Wednesday, 11 September 2013

Improbable Is Not Impossible

Paul stopped by on the last post to say this:

Sorry for making such an uninspiring first post, but I am more a consumer than contributor being very new to the trading side of things (and damn do I have a long way to go!).
But I was hoping you might be able to indicate where John Walsh's NFL selections are to be found? The NFL is one sport where I feel a bit more confident, but (possibly due to not seeing what is right in front of me) I can't locate where his predictions are published - nor whether they are 'free' or a subs service?
Thanks for any help, and for the most entertaining blog which is a great help to a 'newcomer' such as me.
John Walsh's selections are available via Peter Nordsted's Trade on Sports newsletter:
If you would like to receive these picks on a weekly basis throughout the NFL season then you can do by subscribing to the Trade On sports Newsletter here
I believe they are free, although Peter's use of the word 'subscribe' implies otherwise, but Peter is a frequent visitor who will doubtless clarify the situation.

John finished off the NFL weekend with a nice winner at 2.65 as the Philadelphia Eagles comfortably beat NFC East rivals Washington Redskins and also had the Over 50.5 come in for a total profit of 2.15 points.
On the subject of traders being either unwilling or unable to share their loss size : win size ratio, Anonymous suggested another possibility:
Or maybe you're just overestimating your own importance to readers of the blog?
That category would be covered by the "Can't be bothered, or aren't interested" category, and that's all fine and dandy. I happen to like these kinds of things, but I understand not everyone loves their numbers as much as me. It remains an interesting topic though, and I really would like to see more data to confirm or refute my theory that the ratio for a perfect trader will in the long run be close to 1:1, with, of course, more winning markets than losing ones.

Mark Iverson stopped by after I had penned the above to add some data:
Only just had a chance to take a look at my numbers (since 2008)....
Markets: 250
Ave Win: £86.15
Ave Loss: £83.10
S/R: 79.6%
In comparison....
Cricket (until end of Aug) -
Markets: 1199
Ave Win: £230.85
Ave Loss: £231.59
S/R: 84.24%
Interesting to see that your NBA results are as important to you as cricket is to mine.
Given Mark's experience with trading, his average win size slightly exceeding his average loss size in the NFL, and very close in cricket, is in my opinion, testament to his prowess as a trader, especially when you consider Mark's strike rate which is actually quite remarkable.

As for the comment that my NBA results are as important to me as cricket is to Mark, it doesn't take a rocket surgeon to calculate Mark's winnings from cricket, and they are some way ahead of my NBA winnings. I do have him beaten on the NFL though, and a few of those games were ones where we co-hosted a trading room and I remember Mark's approach being a little different to mine. Whereas Mark tapered to the point of little trading late in the game, where volatility becomes more extreme, my approach was, and still is, to be more involved later in a game.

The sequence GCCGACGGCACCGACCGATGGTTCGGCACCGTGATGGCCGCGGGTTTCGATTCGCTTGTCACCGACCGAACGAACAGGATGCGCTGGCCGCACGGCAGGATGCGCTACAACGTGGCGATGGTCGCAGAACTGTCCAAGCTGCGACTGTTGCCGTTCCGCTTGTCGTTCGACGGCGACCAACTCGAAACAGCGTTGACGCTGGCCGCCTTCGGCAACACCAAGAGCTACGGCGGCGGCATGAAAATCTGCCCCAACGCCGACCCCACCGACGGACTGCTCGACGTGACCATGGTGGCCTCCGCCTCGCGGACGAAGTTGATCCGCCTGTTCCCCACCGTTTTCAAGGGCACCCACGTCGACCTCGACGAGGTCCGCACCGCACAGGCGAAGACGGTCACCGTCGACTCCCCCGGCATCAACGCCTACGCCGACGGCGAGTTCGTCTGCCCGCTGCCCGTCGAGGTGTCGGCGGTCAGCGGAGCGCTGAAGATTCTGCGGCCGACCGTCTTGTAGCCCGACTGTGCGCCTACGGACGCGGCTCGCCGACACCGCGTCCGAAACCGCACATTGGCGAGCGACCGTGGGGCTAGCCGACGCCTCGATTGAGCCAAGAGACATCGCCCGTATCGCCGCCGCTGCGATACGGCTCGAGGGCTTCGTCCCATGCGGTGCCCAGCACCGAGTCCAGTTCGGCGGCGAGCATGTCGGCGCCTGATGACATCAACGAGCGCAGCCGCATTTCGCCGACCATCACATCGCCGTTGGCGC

A classic thread from 2007 has been resurrected on the Betfair Forum. The opening post by a 'kenniky' proposed a modified Fibonacci based progressive staking system on under / over 2.5 bets and added that after eight losing bets ...
"Naturally you have no profit...but it's impossible to lose 8 bets in a row"
As is always going to happen with these silly ideas, less than a month later (certainly ahead of schedule) the eight losers in a row came in and kenniky was never heard from again.

I saw a quote the other day:
When you are dead, you don't know you are dead. It is difficult only for the others. It is the same when you are stupid.   
The Conference prices have finally been updated at and the top (in the money) of the revised FTL table now looks like this:
Gundulf had a post on his blog about the FTL table, noting the similar strike rates for many entrants, and noting the differences in returns. It's too early in the season as he says, but it will be interesting to see how these numbers mature.


Anonymous said...

Is that the "Professional Sports Analyst" Mark Iverson? So over 7 years he's made £200K, just have to hope his football app is bringing in the big readies cos his trading isn't.

Bayes said...

I've posted on the Betfair forum, but I'll post here as your blog deserves some recognition. I visit all the time by the way, it's just I don't contribute very much to anything!

I'm waiting for my manual trading historical data from Betfair so I'll paste that later, but I have a couple of bots that trade.

Their figures over 3 months are:

Markets 1513, Win rate 50.9%, Win/Loss Ratio 0.815

Markets 2724, Win rate 57.8%, Win/Loss Ratio 1.115

The first bot operates in a fairly volatile two runner market, so I'm not surprised that it has a lower ratio.

I will be interested to see how my manual trading numbers compare.

Bayes said...

Ok, I've done my numbers for tennis. They date from Sept 2005, although I've been on Betfair since 2001. I went full time June 2007 so most of my tennis trading before 2005 was fairly insignificant.

Markets: 5374 Win rate 62.4% Win/Loss ratio 0.998

I thought if I looked at purely pre 2010 my figures would've been a bit more like your own but they are not that different:

Markets 2570 Win rate 62.6% Win/Loss ratio 0.961

It does at least confirm what I thought about my manual trading that I have become better at staying at market. The other consequence of this is that I spend less time cowering behind the sofa.

Pete Nordsted said...


John Walsh charges me a fee for his NFL picks and I then provide these picks to readers of my newsletter which is a £15 per month subscription.

He also provides picks during the NHL season

Pete Nordsted